BY SAM VAN CAMP
With the archery deer season winding down and ending Jan. 20th, here are the archery deer season results as of Jan. 6, the end of week 14 of the archery season. I have had readers tell me they enjoyed reading about the archery season as it unfolded this hunting season.
As of Jan. 6, Illinois archery deer harvest stood at 56,904, compared to 59,176 taken during the same time period last year. Two weeks of hunting remain in the season.
The Sex ratios of the harvest to date are 49.5 percent female: 50.5 percent male and harvest during the past three weeks has been 60 percent female.
The top five counties to date are Pike (2,697), Fulton (1,918), Jefferson (1,312), Adams (1,283) and Peoria (1,110)..
The archery season continues through Jan. 20th. One additional weekend of firearm hunting remains in select counties (please check regulations), with the Late Winter Deer Season and the concurrent Special CWD Deer Season on Jan. 18-20. Vermilion County is one of the counties open for the Late Winter Deer Season.
Vermilion County archery hunters have harvested 888 deer this season as compared to 1017 at this time last season.
Where are the Geese?
I was asked by a reader of this column about what happened to the large number of Canada geese that generally pass over our area this time of the year.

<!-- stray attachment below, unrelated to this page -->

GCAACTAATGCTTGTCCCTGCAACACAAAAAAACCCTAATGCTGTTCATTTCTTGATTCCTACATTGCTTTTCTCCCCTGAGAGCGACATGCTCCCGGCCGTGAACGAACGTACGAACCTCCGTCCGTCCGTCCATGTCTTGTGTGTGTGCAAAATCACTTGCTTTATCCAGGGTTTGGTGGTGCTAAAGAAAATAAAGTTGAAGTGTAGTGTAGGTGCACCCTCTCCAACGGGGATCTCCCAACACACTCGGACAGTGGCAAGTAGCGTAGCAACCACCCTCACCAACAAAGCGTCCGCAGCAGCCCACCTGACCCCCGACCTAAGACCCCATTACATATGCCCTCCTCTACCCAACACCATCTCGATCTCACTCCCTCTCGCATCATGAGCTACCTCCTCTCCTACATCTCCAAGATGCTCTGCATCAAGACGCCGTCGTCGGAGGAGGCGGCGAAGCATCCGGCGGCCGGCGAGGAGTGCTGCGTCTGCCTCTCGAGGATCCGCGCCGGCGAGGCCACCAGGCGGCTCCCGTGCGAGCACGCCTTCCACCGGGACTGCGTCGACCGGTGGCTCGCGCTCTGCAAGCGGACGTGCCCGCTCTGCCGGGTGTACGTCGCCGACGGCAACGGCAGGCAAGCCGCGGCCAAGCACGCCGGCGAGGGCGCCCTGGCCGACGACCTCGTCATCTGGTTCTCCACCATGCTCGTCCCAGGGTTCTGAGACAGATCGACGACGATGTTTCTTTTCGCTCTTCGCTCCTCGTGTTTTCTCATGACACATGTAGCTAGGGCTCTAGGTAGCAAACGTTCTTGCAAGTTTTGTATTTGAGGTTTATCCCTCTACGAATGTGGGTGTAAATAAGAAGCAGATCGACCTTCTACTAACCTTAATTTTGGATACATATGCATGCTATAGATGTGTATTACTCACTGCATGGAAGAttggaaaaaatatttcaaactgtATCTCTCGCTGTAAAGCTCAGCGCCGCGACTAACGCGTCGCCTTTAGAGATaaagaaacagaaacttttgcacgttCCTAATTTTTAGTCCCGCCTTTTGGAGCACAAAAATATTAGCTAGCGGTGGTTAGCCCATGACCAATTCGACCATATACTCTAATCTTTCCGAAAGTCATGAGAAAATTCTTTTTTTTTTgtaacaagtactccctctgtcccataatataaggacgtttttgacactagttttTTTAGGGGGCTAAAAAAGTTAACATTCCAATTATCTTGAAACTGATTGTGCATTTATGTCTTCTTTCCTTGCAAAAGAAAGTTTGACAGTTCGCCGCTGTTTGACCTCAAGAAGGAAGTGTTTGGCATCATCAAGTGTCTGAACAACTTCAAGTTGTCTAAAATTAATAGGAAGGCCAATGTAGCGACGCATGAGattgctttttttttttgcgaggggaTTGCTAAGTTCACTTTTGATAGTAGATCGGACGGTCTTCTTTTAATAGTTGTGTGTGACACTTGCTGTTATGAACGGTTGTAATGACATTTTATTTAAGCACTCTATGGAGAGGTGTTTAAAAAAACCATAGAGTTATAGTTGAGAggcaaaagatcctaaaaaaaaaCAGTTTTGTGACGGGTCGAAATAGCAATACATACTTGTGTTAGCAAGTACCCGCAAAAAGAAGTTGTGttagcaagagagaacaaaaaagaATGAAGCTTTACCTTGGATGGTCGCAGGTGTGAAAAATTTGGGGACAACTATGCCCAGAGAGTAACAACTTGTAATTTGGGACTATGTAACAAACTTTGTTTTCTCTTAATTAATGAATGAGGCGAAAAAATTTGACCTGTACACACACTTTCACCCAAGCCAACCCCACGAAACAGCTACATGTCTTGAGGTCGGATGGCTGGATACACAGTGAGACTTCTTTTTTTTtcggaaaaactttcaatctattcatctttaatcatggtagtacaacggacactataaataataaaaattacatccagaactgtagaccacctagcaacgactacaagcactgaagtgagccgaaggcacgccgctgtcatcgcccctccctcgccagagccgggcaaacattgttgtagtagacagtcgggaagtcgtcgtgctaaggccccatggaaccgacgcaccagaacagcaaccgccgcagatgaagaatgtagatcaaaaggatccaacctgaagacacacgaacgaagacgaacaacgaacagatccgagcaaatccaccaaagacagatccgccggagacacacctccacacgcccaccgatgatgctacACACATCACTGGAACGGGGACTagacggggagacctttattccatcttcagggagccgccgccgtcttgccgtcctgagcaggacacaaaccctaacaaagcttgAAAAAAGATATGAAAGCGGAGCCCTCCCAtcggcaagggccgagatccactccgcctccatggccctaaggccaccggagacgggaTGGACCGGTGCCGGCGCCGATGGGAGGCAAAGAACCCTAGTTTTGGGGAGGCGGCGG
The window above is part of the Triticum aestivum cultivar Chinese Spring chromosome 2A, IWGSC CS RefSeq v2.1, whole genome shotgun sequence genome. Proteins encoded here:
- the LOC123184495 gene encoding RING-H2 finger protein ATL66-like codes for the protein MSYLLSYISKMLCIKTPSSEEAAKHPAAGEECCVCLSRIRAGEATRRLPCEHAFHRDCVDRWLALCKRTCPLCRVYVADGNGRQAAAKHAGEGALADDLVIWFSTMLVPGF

One might remember four or five years ago standing at the mall and watching hundred and hundreds of geese coming into Lake Vermilion during the afternoon and early evening hours.
I have referred to these large flocks of geese that come over as they migrate as “high flyers”. Generally large flocks of geese that are migrating southward are up high and should not be mistaken for the lower flying flocks that are resident geese coming back from the fields to spend the night in local waters.
Upon occasion a flock of migrating geese will land and use local waters to spend the night but many times they can be heard flying well after dark; you can’t see them then but you can here them.
There are several factors that control when and how many of these high flying flocks pass over our area. One of these factors revolves around how bad the weather is in the states to our north; primarily Minnesota and Wisconsin; when the weather up north gets really nasty, the geese are on the move southward.
Another one of these factors revolves around open water to our north as many geese don’t migrate nearly as far to the south as they used to; many stopping and staying the winter without ever getting here. Warm water lakes, lakes and ponds with aerators and just plain warmer weather all play a factor in keeping geese from getting this far south.
Food supplies within a given area, and slightly altered migration routes due to food, open water, etc. sometimes send the geese in another direction.
The one sound that makes my blood boil is the sound of high flying geese heading northward in late February and early March.
Sam Van Camp writes about the outdoors on Fridays and Sundays. Call him at 662-6559. Fax: 446-6648. E-mail: email@example.com